Village News, a publication of the community of Cabin John, MD. For many of us, perhaps the first butterfly we were able to identify was the Monarch. They were our companions of summer with their bright orange and black wings floating over flower-strewn gardens, as if this Earth was indeed their dominion. In recent summers, though, the children of Cabin John and much of the eastern U.S. would have been lucky to see more than a handful. The Monarch (Danaus plexippus), once one of the most abundant butterflies of North America, has suffered a tremendous population crash over the past twenty years. On their wintering grounds in the highland conifer forests in the state of Michoacan, Mexico, as recently as 1996 they once numbered as high as 1 billion individuals. Since then they have plummeted to only 33 million counted in 2013. That may still seem like a lot of butterflies. But to put in perspective, imagine if the human population had declined by 92% over the same period!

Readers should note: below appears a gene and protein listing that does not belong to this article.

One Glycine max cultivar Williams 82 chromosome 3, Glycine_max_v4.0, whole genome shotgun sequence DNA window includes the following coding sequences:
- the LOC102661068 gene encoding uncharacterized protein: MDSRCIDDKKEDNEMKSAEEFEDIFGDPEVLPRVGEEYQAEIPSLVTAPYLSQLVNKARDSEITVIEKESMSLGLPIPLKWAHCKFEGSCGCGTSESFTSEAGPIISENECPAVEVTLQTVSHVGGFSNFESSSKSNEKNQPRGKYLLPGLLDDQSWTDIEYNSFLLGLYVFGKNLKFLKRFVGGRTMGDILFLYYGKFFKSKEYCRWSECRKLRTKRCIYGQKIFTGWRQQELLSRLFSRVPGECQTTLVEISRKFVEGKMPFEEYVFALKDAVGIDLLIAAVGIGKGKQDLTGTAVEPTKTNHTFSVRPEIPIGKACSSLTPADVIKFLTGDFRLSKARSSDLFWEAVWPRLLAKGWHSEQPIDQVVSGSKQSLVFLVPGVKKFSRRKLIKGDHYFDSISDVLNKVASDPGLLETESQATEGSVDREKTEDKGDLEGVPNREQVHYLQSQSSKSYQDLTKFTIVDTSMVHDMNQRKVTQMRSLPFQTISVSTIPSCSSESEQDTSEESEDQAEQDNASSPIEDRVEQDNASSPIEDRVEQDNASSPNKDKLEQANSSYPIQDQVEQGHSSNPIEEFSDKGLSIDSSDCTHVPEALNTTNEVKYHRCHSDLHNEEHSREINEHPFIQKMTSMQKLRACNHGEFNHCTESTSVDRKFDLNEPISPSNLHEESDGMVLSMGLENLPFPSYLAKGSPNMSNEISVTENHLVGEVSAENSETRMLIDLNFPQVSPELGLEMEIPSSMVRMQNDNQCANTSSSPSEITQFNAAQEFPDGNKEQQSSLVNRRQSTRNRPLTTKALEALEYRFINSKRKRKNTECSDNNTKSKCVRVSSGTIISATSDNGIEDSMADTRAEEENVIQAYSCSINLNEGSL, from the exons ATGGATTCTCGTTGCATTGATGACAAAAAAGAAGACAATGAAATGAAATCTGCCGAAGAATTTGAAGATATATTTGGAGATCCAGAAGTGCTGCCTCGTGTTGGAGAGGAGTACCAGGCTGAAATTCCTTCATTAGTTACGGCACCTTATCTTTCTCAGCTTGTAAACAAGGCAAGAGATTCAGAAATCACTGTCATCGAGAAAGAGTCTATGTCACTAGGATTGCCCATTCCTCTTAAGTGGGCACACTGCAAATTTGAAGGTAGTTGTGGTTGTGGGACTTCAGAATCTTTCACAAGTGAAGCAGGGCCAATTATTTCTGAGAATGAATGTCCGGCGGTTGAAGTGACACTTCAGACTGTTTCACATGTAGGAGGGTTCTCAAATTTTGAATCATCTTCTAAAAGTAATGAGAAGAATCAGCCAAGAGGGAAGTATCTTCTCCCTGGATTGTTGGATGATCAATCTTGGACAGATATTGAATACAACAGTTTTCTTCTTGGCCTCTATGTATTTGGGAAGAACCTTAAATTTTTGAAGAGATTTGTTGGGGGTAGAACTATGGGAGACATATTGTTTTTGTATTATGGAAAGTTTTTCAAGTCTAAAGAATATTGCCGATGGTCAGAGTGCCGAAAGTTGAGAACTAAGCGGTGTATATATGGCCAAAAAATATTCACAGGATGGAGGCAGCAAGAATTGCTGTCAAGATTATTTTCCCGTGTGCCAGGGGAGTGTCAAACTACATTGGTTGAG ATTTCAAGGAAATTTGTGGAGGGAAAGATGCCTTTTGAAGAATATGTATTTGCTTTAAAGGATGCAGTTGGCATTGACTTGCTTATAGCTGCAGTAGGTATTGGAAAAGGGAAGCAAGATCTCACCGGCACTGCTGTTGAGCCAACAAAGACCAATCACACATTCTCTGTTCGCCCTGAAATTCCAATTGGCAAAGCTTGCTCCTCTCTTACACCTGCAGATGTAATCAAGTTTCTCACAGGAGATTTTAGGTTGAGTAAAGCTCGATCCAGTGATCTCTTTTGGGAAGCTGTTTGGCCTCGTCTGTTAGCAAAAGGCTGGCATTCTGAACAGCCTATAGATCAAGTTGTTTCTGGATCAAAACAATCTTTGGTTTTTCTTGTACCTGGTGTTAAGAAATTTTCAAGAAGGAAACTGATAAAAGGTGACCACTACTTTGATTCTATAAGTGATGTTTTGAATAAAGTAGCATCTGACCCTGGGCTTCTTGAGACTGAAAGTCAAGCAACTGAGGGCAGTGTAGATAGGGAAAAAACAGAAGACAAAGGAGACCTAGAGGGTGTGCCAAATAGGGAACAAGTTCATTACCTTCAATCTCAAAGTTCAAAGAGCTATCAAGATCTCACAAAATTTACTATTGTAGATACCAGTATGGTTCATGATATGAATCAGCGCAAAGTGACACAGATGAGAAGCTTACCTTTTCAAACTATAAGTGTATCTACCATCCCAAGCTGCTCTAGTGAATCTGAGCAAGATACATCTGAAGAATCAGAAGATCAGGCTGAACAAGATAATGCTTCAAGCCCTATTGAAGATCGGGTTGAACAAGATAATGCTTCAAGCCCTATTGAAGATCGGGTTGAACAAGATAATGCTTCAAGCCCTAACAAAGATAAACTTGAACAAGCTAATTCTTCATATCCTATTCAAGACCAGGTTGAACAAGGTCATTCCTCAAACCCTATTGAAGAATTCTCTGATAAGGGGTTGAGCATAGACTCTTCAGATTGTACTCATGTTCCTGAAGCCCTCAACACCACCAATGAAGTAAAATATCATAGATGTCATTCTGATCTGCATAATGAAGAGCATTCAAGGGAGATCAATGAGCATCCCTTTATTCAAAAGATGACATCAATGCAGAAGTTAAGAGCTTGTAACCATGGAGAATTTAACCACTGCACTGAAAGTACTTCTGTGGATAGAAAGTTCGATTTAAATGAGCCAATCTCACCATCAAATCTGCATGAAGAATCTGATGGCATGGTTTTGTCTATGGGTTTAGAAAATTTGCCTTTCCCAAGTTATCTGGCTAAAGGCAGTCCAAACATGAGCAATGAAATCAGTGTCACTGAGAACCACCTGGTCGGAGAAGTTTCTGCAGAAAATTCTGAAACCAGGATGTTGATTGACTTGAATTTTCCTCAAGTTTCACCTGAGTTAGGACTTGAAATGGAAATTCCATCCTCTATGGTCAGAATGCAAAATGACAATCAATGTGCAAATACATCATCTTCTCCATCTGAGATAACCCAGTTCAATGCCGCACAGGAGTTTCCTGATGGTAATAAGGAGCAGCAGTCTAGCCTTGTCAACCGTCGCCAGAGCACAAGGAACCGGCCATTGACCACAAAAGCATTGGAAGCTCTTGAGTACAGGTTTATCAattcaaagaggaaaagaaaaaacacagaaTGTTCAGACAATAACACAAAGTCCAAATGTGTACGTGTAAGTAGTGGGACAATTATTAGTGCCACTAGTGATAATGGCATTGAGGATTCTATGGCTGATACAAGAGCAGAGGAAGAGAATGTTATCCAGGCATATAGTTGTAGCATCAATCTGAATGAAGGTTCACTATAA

Monarchs are known for their impressive migration. Photo by Tarnya Hall, used under Creative Commons licensing.For decades, ecologists north of Mexico pointed fingers at Mexican officials as responsible for the precipitous decline in monarch populations. They turned a blind eye, we said, to illegal clearing of the oyamel fir forests where the monarchs cluster in winter in great numbers and where poor villagers eked out a leaving through timber harvesting or rustling. But now, with these areas better protected, Mexicans have a right to point the finger back at the gringos. At a conference last February in Washington, DC, I was lauding ex-President Salinas for his country’s unparalleled biodiversity and the steps they had taken to protect it. Then I brought up the monarchs. Before I could say more he replied, “But it is American farming practices that are to blame for reducing the number of Monarchs.” And he is right. Conservationists, Mexican and American, attribute the disappearance of mikweed host plants to new agricultural practices in the Midwest—and along the Monarch’s main route to and from Mexico—where genetically modified seeds are bred to resist herbicides that eliminate milkweed nearby. Once established, the farmers can spray Roundup with abandon and kill any wild milkweed that lives between the regimented crop rows. Increased use of these genetically modified crop strains and herbicides in fields of the two most planted crops, corn and soy beans, are correlated with the steep decline in Monarch populations between 1999 and 2010. The leading expert on monarch populations, Dr. Chip Taylor, estimates the loss at 120-150 million acres of the monarch’s milkweed habitat across much of the cornbelt in the Midwest. The solution is to restore milkweed on a grand scale, to provide stepping stones, or way stations of “milkweed habitat” where returning generations can stop and breed as they make their way back north to us. There are several groups working nationally to spearhead this noble effort. What can we in our little hamlet of Cabin John do to restore monarchs to their rightful place? The first step is to be honest with ourselves. It’s not fair to blame just corn and soy bean farmers in the Midwest—we are a nation of Roundup users. So the first step is to stop using this dangerous chemical and other pesticides (including herbicides and insecticides) that kill a wide range of plants and beneficial insects and endanger our own health. (Pulling weeds is a chore; we have had great success with mixing a gallon of vinegar with a pinch of salt and a few drops of dishwashing detergent. If you drip the mixture on the offending weed’s root area it will be dead in a few hours, especially on sunny days. Try it!).